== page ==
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Archived: The Raphael Hospital Requires improvement

All reports

Inspection report

Date of Inspection: 19, 20 September 2013
Date of Publication: 6 November 2013
Inspection Report published 06 November 2013 PDF

People should get safe and coordinated care when they move between different services (outcome 6)

Meeting this standard

We checked that people who use this service

  • Receive safe and coordinated care, treatment and support where more than one provider is involved, or they are moved between services.

How this check was done

We looked at the personal care or treatment records of people who use the service, carried out a visit on 19 September 2013 and 20 September 2013, observed how people were being cared for and checked how people were cared for at each stage of their treatment and care. We talked with people who use the service, talked with carers and / or family members, talked with staff and were accompanied by a specialist advisor.

We were supported on this inspection by an expert-by-experience. This is a person who has personal experience of using or caring for someone who uses this type of care service.

Our judgement

People’s health, safety and welfare was protected when more than one provider was involved in their care and treatment, or when they moved between different services. This was because the provider worked in co-operation with others.

Reasons for our judgement

We talked with patients and relatives about their experiences of co-ordinated care. One patient had been transferred from another hospital. The patient said that there had been a discharge meeting where staff from the hospital and the Raphael Medical Centre (RMC) had been present. The discharge process had been explained to the patient and the relative. The patient said they felt informed and involved, “the cooperation was good … I felt confident because what they said would happen did happen … and it happened when they said it would”

We saw there was close cooperation with the Lane Fox respiratory unit, which is a national referral centre for chronic (long term) respiratory failure. Staff from the unit came to the RMC and helped to settle the patients and set up the equipment, which was required to be tailored to the individual. Once the equipment was set up by staff from the unit it was locked so that it could not accidently be altered. Staff from the Fox Lane unit made random visits to the RMC to ensure that the equipment was working correctly. Staff from the Fox Lane Unit provided training on respiratory issues to staff from the RMC.

The RMC was a founding member of the Kent Acquired Brain Injury Forum (KABIF). This group brought together partners from NHS, the education department, the local authorities and both the private and voluntary sector. The achievements of the group included constructing a county wide strategic plan for commissioning of services for acquired brain injury. Kent was the first county in England to have done so. The RMC was actively involved in the forum. On the day of our visit the nominated individual for mental health services at the RMC was chairing a meeting of the forum.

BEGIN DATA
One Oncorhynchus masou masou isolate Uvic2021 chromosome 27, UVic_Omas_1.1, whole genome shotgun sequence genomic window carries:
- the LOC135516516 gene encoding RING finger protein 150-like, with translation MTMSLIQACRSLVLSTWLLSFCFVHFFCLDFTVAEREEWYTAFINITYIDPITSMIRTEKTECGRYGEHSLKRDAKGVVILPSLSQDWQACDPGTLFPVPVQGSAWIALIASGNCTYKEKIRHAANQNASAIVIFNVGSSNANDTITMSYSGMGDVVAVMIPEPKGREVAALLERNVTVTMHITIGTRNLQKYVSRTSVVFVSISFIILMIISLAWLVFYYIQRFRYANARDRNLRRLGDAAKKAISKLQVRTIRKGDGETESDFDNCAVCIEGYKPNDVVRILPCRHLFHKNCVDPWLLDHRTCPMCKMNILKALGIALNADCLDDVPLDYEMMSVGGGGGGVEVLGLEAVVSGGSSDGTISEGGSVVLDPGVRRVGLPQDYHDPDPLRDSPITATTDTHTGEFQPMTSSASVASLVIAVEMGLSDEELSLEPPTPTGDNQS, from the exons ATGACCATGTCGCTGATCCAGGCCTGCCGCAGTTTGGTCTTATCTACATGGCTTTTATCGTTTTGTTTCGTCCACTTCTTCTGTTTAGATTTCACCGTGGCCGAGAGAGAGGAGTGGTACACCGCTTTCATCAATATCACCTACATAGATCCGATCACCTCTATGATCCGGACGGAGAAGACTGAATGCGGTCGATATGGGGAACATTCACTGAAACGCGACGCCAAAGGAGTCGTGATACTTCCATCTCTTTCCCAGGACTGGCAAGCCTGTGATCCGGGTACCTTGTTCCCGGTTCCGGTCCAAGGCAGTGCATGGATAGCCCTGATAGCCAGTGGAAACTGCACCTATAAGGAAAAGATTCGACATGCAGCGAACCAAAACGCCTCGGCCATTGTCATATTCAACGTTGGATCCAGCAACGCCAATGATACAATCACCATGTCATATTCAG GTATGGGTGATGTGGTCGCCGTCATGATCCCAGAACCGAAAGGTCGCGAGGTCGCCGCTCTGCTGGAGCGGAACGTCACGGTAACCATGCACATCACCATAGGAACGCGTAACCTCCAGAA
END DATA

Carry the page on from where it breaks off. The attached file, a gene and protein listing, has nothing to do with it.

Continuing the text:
We saw from patients’ records that the RMC cooperated with, and made referrals to, other providers. We looked at a recent referral to an acute hospital for medical reasons, not directly related to the patient’s brain injury. This had happened at a weekend. The on call doctor had attended the patient. There were comprehensive notes of the doctor’s conversation with the hospital. The hospital had been informed of the care needs of the patient, in respect of the brain injury as well the more immediate problem. When the hospital wished to discharge the patient the RMC had been unwilling to accept the patient’s return until they were satisfied that the patient was medically stable.

The RMC made routine referrals for patients’ physical needs. We saw letters of referral for dermatology, surgery and nuero-surgery. We saw that these had been followed up and in one case how the outcome of surgery had impacted positively on a patient’s care plan.

There were discharge meetings involving other providers. We looked at a selection of notes of these. There were representatives from other health providers, local social services departments, families and voluntary agencies. We saw that discussions focused on finding the most appropriate placement for the individual and mapping out a care pathway. We also looked at the records of a 'best interest' meeting held prior to a patient’s discharge. People present included health professions, social workers and an independent advocate. The patient’s nearest relative had been invited but was unable to attend. There was however a letter from the relative which had set out their aspirations for the patient.